CINCINNATI, OH (FOX19) - There have been more than 1,100 accidents and incidents on our nation's railroads so far this year.
Just last month, an 18-wheeler carrying a crane got stuck on the tracks in front of an oncoming train in Louisiana. Unable to stop, the train smashed into the massive truck, derailing and releasing argon gas into the air. Homes within a half-mile radius were evacuated.
And last year in Quebec, 50 people were killed when a train carrying tankers full of crude oil derailed and exploded.
They are the kind of accidents Latonia resident Alma Chaney fears as she watches tankers full of hazardous materials rolling past her home every day.
"You know there's something on there that could be blowing my house up," Chaney said.
Earlier this year, a train derailed just steps from her home. No hazardous materials were involved in the derailment, but on the day FOX19 Investigates visited Chaney's Latonia home, we witnessed car after car carrying denatured alcohol, a highly-flammable substance that can create toxic gases.
If there was a serious derailment with denatured alcohol near her home, "it would kill everything around here," Chaney said.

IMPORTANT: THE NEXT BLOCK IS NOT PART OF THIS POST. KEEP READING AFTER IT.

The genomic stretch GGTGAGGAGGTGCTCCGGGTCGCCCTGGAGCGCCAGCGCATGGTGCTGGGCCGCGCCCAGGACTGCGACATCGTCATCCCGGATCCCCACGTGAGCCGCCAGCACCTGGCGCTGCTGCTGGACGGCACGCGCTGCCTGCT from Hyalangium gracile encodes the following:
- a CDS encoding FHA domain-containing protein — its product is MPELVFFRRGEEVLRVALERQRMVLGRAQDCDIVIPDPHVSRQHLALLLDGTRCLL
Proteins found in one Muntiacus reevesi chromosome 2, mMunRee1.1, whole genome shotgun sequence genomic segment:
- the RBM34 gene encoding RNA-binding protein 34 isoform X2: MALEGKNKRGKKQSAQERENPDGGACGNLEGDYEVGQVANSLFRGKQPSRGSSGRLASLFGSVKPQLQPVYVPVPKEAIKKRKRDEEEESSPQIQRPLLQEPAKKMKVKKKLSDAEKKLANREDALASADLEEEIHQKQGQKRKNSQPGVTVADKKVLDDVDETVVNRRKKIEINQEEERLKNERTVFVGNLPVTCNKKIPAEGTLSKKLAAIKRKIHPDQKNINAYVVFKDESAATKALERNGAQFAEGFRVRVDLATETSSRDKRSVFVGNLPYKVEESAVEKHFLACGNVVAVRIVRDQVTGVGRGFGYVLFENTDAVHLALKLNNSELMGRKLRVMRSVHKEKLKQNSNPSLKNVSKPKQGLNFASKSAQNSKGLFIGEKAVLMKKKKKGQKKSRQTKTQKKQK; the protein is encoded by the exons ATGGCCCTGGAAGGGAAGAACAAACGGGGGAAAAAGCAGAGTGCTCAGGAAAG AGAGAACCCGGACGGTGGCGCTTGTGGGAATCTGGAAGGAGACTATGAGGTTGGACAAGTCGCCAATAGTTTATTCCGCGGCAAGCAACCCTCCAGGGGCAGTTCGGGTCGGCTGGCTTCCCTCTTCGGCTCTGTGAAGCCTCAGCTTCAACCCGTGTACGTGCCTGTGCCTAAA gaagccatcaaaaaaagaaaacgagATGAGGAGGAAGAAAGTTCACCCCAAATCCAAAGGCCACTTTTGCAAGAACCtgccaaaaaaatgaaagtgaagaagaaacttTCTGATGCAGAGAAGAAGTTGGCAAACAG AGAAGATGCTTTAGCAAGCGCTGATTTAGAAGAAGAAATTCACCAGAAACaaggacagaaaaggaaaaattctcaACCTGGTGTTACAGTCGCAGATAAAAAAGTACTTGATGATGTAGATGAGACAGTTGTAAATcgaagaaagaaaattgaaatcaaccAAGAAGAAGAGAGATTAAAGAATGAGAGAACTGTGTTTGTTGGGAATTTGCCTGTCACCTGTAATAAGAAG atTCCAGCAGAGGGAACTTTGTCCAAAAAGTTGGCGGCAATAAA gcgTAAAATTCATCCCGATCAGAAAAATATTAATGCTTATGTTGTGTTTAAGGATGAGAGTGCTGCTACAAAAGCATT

A 2013 study on hazardous materials that move through the Tri-State shows the area is a major hub for rail traffic. More than 100 trains roll through daily.
For security reasons, railroads do not release the exact chemicals on a specific train, but FOX19 Investigates spent weeks watching local trains. Among dozens of types of chemicals, we found alcohols, liquefied petroleum gases and sulfuric acid, which are extremely dangerous if inhaled.
And railroads can't refuse carrying any hazardous material, no matter how dangerous. "We operate under what's called the common carrier law. If a product is delivered to us in a federally-approved container, we are obligated to deliver it to its destination," said Rob Doolittle the Director of Media Relations for CSX.
Cincinnati Fire Department trains continuously for any kind of hazmat situations. "They can all be dangerous in one way or another," said District Chief Tom Lakamp, who runs the department's Special Operations Unit.
And while rail experts maintain railroads are the safest way to transport chemicals, terror expert Ed Bridgeman says the nation's rail lines are an easy target. "On a scale of one to ten. I'd say we're a 15 for vulnerability," Bridgeman said.
They are words that are hard to hear for those who work, play and live along the tracks. They say they may get used to the sound, but never get used to the feeling that something could go wrong.
"I think everybody here worries actually worries about it," Chaney said.